In [2], Biham and Shamir discuss how to identify the structure of an unknown block cipher in a tamper resistant package (e.g., Skipjack) using one-bit random errors. As before, they identify faults that affected only the last round or rounds; this can be done by looking for ciphertexts at a low Hamming distance from each other. They then identify which output bits correspond to the left and right halves, and next look at which bits in the left half are affected by one bit changes in the last-but-one right half. In the case of a cipher such as DES with S boxes, the structure will quickly become clear and with enough ciphertexts the values of the S-boxes can be reconstructed. They report that with 500 ciphertexts the gross structure can be recovered, and with about 10,000 the S-box entries themselves can be found.

Our technique of causing faults in instructions rather than in data bits is more effective here too. We can attack the last instruction, then the second last instruction, and so on.

We will give detailed estimates for DES in the final paper. Let us now consider an actual classified algorithm. `Red Pike' was designed by GCHQ for encrypting UK government traffic classified up to `Restricted', and the Department of Health wishes to use it to encrypt medical records. The British Medical Association, advised by one of us (Anderson) instead recommended that an algorithm be chosen that had been in the open literature for at least two years and had withstood attempts to find shortcuts (triple-DES, Blowfish, SAFER K-128, WAKE,...).

In order to try and persuade the BMA that Red Pike was sound, the government commissioned a study of it by four academics [7]. This study states that Red Pike `uses the same basic operations as RC5' (p 4) in that the principal operations are add, exclusive or, and left shift. It `has no look-up tables, virtually no key schedule and requires only five lines of code' (p 4). Other hints include that `the influence of each key bit quickly cascades' (p 10) and `each encryption involves of the order of 100 operations' (p 19).

We can thus estimate the effort of reverse engineering Red Pike from a tamper resistant hardware implementation by considering the effort needed to mount a similar attack on RC5.

Removing the last operation - the addition of key material - yields an output in which the right hand side is different (it is (B xor A) shl A). This suggests, correctly, that the cipher is a balanced Feistel network without a final permutation. Removing the next operation - the shift - makes clear that it was a 32 bit circular shift but without revealing how it was parametrised. Removing the next operation - the xor - is transparent, and the next - the addition of key material in the previous round - yields an output with the values A and B in the above expression. It thus makes the full structure of the data-dependent rotation clear. The attacker can now guess that the algorithm is defined by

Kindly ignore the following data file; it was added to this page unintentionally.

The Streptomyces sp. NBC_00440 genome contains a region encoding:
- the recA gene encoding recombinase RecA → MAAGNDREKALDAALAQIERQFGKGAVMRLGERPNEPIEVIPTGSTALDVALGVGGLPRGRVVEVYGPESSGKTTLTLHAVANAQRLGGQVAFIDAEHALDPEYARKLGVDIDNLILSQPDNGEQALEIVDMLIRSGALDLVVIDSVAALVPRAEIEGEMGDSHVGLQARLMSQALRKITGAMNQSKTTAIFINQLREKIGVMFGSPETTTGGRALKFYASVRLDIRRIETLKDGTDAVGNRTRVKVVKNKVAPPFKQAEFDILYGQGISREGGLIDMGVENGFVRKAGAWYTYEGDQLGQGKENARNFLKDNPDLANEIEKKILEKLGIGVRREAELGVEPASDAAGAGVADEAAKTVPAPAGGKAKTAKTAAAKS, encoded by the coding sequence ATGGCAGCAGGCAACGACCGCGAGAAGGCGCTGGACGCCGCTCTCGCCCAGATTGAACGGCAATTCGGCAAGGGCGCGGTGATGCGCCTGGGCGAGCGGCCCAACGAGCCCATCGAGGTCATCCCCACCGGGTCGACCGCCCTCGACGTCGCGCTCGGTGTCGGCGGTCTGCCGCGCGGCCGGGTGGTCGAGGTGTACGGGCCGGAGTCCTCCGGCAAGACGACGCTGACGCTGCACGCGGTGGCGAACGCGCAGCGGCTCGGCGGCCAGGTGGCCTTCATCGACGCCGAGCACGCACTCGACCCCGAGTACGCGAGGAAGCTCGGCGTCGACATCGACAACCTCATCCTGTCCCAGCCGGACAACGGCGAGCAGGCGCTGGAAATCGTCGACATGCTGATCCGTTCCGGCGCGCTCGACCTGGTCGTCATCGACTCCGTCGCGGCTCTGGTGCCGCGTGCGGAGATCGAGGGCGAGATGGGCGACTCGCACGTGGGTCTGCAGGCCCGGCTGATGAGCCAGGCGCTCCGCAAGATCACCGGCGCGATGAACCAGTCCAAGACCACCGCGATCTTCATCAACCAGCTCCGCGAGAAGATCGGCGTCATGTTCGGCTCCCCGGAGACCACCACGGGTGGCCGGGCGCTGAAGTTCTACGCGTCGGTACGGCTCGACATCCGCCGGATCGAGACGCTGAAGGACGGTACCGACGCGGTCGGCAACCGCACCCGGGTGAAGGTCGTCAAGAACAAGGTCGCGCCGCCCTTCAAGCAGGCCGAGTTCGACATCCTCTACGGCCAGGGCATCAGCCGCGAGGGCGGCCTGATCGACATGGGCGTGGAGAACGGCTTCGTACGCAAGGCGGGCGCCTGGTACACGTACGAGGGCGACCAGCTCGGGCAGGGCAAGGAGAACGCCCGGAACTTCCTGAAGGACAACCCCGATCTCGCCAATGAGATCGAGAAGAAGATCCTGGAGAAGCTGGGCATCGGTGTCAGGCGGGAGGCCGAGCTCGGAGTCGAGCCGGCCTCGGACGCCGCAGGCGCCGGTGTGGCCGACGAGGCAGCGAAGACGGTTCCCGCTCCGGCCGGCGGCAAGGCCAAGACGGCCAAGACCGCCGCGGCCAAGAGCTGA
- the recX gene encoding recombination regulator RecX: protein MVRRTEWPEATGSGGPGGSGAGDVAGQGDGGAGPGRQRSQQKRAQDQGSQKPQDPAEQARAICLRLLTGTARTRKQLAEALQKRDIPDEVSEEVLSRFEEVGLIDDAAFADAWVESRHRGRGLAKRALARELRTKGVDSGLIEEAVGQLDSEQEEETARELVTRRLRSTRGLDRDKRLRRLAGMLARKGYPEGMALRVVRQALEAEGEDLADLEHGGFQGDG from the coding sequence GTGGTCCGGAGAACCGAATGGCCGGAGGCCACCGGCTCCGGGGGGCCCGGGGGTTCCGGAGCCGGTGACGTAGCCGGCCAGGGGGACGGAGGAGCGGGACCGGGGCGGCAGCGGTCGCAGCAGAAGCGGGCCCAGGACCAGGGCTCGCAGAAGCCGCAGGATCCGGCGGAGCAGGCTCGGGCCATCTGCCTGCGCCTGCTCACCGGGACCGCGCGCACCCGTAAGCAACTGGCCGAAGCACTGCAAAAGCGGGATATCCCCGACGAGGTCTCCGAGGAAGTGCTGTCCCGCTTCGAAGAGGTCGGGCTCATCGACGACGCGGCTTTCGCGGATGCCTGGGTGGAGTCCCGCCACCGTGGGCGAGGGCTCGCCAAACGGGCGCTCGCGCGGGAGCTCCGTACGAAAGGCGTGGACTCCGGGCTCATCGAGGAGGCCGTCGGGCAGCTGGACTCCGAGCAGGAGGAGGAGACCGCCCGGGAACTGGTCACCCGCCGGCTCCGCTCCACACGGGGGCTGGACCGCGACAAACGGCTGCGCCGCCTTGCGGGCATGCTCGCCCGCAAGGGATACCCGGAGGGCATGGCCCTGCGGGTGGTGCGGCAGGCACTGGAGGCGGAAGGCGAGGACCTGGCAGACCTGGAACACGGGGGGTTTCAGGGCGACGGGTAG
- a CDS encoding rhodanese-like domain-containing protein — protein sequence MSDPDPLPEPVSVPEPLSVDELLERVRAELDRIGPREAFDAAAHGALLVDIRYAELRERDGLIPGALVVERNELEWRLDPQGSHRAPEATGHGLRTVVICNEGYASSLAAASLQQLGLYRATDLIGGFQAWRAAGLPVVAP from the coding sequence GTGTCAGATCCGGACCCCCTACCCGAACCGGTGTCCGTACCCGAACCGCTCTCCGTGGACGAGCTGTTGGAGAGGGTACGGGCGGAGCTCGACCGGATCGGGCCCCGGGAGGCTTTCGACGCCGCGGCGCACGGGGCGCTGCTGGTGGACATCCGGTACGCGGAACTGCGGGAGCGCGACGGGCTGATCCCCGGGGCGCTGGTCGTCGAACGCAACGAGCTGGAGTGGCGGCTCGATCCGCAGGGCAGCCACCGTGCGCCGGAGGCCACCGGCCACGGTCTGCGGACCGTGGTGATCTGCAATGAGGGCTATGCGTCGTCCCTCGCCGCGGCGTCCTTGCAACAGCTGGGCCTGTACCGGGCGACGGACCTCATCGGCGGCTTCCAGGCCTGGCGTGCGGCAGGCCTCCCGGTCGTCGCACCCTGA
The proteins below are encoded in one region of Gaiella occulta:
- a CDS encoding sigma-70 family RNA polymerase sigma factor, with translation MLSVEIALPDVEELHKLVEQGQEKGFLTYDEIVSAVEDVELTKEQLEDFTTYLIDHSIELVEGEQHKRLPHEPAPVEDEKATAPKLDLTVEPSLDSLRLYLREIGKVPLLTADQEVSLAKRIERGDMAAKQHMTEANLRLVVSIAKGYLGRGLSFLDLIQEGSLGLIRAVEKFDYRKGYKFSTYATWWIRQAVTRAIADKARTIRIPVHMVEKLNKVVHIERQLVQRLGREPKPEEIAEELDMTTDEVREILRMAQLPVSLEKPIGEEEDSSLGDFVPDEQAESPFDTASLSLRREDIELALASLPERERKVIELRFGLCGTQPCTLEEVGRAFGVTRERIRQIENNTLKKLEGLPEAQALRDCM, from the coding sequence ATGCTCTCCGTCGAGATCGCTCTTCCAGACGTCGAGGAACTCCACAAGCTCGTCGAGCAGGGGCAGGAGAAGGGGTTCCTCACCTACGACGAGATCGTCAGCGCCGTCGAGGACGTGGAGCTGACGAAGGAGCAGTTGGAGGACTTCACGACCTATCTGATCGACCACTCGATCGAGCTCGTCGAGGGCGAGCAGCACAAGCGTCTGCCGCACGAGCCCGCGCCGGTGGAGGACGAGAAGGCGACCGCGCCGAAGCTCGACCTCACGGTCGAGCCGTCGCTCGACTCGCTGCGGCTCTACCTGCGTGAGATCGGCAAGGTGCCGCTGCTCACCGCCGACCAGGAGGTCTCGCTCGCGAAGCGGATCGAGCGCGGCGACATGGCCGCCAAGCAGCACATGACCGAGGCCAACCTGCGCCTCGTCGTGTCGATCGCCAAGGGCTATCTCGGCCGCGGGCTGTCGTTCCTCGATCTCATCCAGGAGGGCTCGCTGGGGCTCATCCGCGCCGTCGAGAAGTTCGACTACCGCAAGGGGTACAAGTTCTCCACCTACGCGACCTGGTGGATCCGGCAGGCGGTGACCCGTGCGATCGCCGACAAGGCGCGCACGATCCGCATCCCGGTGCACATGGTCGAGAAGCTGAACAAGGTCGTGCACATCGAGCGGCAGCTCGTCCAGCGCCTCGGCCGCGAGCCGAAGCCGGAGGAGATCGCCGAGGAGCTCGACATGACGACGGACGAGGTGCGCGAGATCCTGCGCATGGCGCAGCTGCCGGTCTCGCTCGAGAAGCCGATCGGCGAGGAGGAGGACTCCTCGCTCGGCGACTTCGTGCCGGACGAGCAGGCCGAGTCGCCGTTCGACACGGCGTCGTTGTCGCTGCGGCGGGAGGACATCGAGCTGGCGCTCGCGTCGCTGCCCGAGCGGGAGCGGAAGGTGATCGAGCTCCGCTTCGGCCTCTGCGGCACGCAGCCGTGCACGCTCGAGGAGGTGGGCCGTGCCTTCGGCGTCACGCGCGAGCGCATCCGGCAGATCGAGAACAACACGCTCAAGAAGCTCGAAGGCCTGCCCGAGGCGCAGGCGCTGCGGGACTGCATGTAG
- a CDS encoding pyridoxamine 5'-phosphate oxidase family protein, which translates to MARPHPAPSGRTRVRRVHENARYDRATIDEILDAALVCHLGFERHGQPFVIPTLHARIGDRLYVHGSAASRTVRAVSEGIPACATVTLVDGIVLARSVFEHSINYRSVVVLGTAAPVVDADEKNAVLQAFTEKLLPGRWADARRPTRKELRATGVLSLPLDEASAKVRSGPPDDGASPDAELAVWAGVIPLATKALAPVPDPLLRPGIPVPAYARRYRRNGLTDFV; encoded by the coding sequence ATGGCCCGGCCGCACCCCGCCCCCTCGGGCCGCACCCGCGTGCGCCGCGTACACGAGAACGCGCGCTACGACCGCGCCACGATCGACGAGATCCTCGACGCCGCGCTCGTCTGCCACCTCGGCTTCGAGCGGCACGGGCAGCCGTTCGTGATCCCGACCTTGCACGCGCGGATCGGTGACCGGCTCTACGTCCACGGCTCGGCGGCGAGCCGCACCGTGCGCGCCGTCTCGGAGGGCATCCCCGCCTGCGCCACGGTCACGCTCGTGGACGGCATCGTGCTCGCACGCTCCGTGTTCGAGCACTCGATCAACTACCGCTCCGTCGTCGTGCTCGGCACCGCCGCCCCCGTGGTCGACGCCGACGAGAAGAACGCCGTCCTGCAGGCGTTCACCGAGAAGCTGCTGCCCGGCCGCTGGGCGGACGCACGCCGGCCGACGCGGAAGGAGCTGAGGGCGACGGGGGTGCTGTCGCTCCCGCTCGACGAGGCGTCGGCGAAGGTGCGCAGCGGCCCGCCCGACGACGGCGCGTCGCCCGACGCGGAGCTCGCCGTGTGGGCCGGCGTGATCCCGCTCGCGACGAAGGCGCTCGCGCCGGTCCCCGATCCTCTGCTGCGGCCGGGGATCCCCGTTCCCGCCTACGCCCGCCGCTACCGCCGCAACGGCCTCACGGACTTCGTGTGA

A = ((A xor B) shl B) op key B = ((B xor A) shl A) op key

Reverse engineering RC5's rather complex key schedule (and deducing that `op' is actually +) would require single-stepping back through it separately; but once we know that `op' is +, we can find the round key bits directly by working back through the rounds of encryption.

So, apart from its key schedule, RC5 may be about the worst possible algorithm choice for secret-algorithm hardware applications, where some implementations may be vulnerable to glitch attacks. If Red Pike is similar but with a simpler key schedule, then it could be more vulnerable still. However, since the government plans to make Red Pike available eventually in software, this is not a direct criticism of the design or choice of that algorithm.

It does all suggest, though, that secret-hardware algorithms should be more complex; large S-boxes kept in EEPROM (that is separate from the program memory) may be a sensible way of pushing up the cost of an attack. Other protective measures that prudent designers would consider include error detection, multiple encryption with voting, and designing the key schedule so that the key material from a small number of rounds is not enough for a break.

Conclusion

We have improved on the Differential Fault Analysis of Biham and Shamir. Rather than needing about 200 faulty ciphertexts to recover a DES key, we need less than ten. We can factor RSA moduli with a single faulty ciphertext. We can also reverse engineer completely unknown algorithms; this appears to be faster than Biham and Shamir's approach in the case of DES, and is particularly easy with algorithms that have a compact software implementation such as RC5.

Finally, our attacks - unlike those of Biham, Shamir, Boneh, DeMillo and Lipton - use a realistic fault model, which has actually been implemented and can be used against fielded systems.

Acknowledgement

Mike Roe pointed out that the glitch attack on RSA can be done in real time by a Mafia owned eftpos terminal.

Bibliography

[1] ``A New Cryptanalytic Attack on DES'', E Biham, A Shamir, preprint, 18/10/96

[2] ``Differential Fault Analysis: Identifying the Structure of Unknown Ciphers Sealed in Tamper-Proof Devices'', E Biham, A Shamir, preprint, 10/11/96

[3] ``On the Importance of Checking Computations'' D Boneh, RA DeMillo, RJ Lipton, preprint

[4] ``A practical variant of the Bellcore attack'', RJ Anderson, posted to sci.crypt as message ID <55picf$dm3@lyra.csx.cam.ac.uk>, 7/11/96

[5] ``Tamper Resistance - A Cautionary Note'', RJ Anderson, MG Kuhn, to appear in Usenix Electronic Commerce workshop, 19/11/96

[6] ``Hardwaresicherheit von Mikrochips in Chipkarten'', Osman Kocar, Datenschutz und Datensicherheit v 20 no 7 (July 96) pp 421--424

[7] ``Red Pike --- An Assessment'', C Mitchell, S Murphy, F Piper, P Wild, Codes and Ciphers Ltd 2/10/96